Informational Guide

What Is RTU in HVAC?

There are tons of different types of HVAC configurations, one of which being rooftop units or RTU. Learn more about these unique models with our guide.

by Josh M

Heating and air conditioning are pretty much an essential part of most of our lives and comfort levels. There are tons of different types of configurations, one of which being rooftop units or RTU.

These are significantly more sturdy and weatherproof, made to resist all kinds of weather conditions and outdoor situations. If you’re looking to learn more about them, including the cost, maintenance, and more, then our guide has everything you need!

RTUs (rooftop units) are self-contained units that offer both heat and AC for specific spaces (usually commercial spaces). They last anywhere between 10 – 20 years most of the time and require regular maintenance.

These units are ideal for big, open spaces like warehouses, large shopping centers, stores, markets, and similar layouts. However, they’re also made to work best with single-story buildings to make for the shortest travel possible and most effective temperature control. That’s not to say they can’t work with multiple stories, though. In fact, RTUs can work with buildings under 10 stories, so long as you can access the roof and ducts!

Another ideal application for RTU HVAC systems is restaurant kitchens, offering extra ventilation and conditioned air.

Units work as air enters the RTU through the air hood located on the side of the unit while keeping out rain and snow. As this air passes through, dampers regulate it, and air passes through the filters to eliminate contaminants. Once filtered, air is heated or cooled, depending on the system and operation. After this, it’s then circulated through the building ducts.

RTU in HVAC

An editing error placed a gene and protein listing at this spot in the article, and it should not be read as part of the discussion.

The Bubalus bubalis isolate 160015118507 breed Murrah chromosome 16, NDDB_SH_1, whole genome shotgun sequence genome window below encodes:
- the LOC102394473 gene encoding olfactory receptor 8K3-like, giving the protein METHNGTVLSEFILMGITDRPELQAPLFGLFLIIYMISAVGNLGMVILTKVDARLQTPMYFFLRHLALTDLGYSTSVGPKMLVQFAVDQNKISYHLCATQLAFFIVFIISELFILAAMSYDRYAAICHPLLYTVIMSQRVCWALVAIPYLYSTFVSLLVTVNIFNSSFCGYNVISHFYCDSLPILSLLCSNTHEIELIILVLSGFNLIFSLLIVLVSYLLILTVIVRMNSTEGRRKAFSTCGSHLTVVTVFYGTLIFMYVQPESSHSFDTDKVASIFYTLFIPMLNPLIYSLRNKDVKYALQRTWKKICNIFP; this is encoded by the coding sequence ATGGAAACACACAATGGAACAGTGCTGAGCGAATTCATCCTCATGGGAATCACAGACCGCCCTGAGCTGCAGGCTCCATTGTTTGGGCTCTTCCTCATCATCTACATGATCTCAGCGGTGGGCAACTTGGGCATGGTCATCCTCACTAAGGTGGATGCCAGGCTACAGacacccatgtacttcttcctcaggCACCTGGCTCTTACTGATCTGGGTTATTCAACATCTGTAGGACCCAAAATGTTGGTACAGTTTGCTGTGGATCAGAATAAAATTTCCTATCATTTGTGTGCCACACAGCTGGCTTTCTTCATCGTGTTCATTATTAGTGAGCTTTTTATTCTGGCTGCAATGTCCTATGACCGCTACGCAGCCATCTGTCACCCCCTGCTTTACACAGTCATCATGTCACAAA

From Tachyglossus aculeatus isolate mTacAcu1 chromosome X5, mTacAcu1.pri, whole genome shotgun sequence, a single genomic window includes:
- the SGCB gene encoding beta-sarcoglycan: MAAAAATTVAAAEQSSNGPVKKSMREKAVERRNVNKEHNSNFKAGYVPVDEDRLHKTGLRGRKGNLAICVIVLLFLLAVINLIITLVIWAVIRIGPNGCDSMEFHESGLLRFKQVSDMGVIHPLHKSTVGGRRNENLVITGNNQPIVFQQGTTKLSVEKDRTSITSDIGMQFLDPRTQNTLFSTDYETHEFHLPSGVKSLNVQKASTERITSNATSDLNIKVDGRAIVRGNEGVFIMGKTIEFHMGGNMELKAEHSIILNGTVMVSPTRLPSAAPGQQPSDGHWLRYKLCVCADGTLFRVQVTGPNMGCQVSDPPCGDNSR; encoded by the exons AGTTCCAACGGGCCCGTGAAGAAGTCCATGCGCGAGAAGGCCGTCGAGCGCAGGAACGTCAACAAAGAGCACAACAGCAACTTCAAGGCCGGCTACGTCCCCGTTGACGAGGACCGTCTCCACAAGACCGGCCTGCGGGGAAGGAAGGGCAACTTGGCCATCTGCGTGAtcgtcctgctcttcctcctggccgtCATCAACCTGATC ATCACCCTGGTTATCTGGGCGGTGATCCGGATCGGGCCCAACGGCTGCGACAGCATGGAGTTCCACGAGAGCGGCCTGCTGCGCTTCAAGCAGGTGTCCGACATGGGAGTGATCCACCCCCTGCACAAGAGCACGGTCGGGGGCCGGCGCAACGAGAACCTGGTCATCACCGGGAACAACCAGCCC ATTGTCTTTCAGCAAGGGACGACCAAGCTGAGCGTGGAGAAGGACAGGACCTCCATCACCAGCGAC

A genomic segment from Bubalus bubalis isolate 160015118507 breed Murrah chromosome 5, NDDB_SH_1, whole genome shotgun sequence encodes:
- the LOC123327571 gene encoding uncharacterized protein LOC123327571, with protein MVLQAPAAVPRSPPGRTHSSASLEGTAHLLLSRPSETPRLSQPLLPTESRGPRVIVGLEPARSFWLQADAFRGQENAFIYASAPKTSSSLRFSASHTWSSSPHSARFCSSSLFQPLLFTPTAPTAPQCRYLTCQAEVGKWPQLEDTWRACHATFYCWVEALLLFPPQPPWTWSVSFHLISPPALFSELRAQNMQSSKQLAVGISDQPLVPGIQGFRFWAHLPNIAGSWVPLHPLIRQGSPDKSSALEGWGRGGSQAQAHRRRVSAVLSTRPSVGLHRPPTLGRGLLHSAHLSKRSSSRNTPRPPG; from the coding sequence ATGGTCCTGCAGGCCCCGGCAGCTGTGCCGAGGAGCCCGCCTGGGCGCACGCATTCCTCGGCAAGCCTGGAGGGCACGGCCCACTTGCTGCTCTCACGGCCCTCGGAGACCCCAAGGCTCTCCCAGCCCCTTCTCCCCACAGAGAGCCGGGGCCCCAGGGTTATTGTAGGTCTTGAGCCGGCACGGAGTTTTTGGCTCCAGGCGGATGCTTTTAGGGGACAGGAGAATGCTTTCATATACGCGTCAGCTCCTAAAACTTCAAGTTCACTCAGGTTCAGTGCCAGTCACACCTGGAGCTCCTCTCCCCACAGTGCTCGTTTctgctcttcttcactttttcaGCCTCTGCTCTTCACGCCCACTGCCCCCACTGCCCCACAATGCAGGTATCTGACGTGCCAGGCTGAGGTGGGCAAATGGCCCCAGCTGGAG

3 Types of Rooftop HVAC Units

Fresh Air RTUs

These units involve zero recirculation, using solely fresh air. Most involve a refrigeration system for cooling and will feature 2 heat exchangers to offer both heating and cooling.

Recirculating RTUs

These units recirculate the internal air through return ductwork – much different from fresh air RTUs. These reduce the heating load by using some warm air return. The return damper works along with the intake damper. Of course, there will always be some fresh air coming in to keep air healthy and low on carbon dioxide.

Heat Wheel RTUs

These feature heat wheels built into the unit, making it more eco-friendly and better with energy and utility costs. This unit pulls air through the hood, passing through a filter to catch impurities.

Finally, it moves through the heat wheel, which takes the waste heat/cool and transfers it to the incoming fresh air with two air steams together. The heat wheel offsets heating/cooling in many cases, saving operation costs.

The Pros and Cons of RTU HVAC

What We Like
  • Lower Utility Bills
    As they use less energy to operate, they’re not only more eco-friendly, but the RTU HVAC cost is also easy on your bills!
  • Space Saver
    If your building is already tight on space and can’t afford the extra bulk that comes with most indoor HVAC systems, then you’re in luck. RTUs are all located on the roof (aside from the ducts), so you won’t have to worry about it taking up any room indoors!
  • Less Expensive Installation
    The good news is that RTUs are usually much cheaper and less difficult to install, further saving you time and money! Most of the hard stuff gets done at the factory, making it more convenient for everyone.
  • Chance of Existing Ductwork
    What makes an RTU even more convenient? Having existing ductwork already in place! That further facilitates installation!
  • Faster Diagnostic and Repairs
    As you have basically everything in one spot, it’s generally quicker and simpler for HVAC pros to figure out what the issue is and correct them. This will also typically end up in cheaper repair/maintenance bills.
What We Don’t Like
  • Difficult Access to Roofs
    If you can’t easily access the roof of the building in question, it may end up causing more issues than benefits. Not only that, but these units weigh quite a bit and can damage flat roof membranes if installation isn’t completed correctly.
  • High Heat and Extreme Cold Exposure
    It won’t be protected by a building when placed on the roof, so if you live in an area that gets either high heat or cold, it could become damaged due to this.
  • Possible Animal Infestation
    There’s the chance that critters may make their way inside to seek shelter or out of curiosity.
  • Not Suitable for Tall Buildings
    If the building stands 10 stories or taller, it won’t be easy to use. This is due not only to installation but because conditioned air will have to travel too far for adequate cooling, heating, and filtration.
  • Can Be Neglected for Maintenance
    As you don’t see the unit often, it can become easier to forget about maintaining it.

Core Components of HVAC RTU Units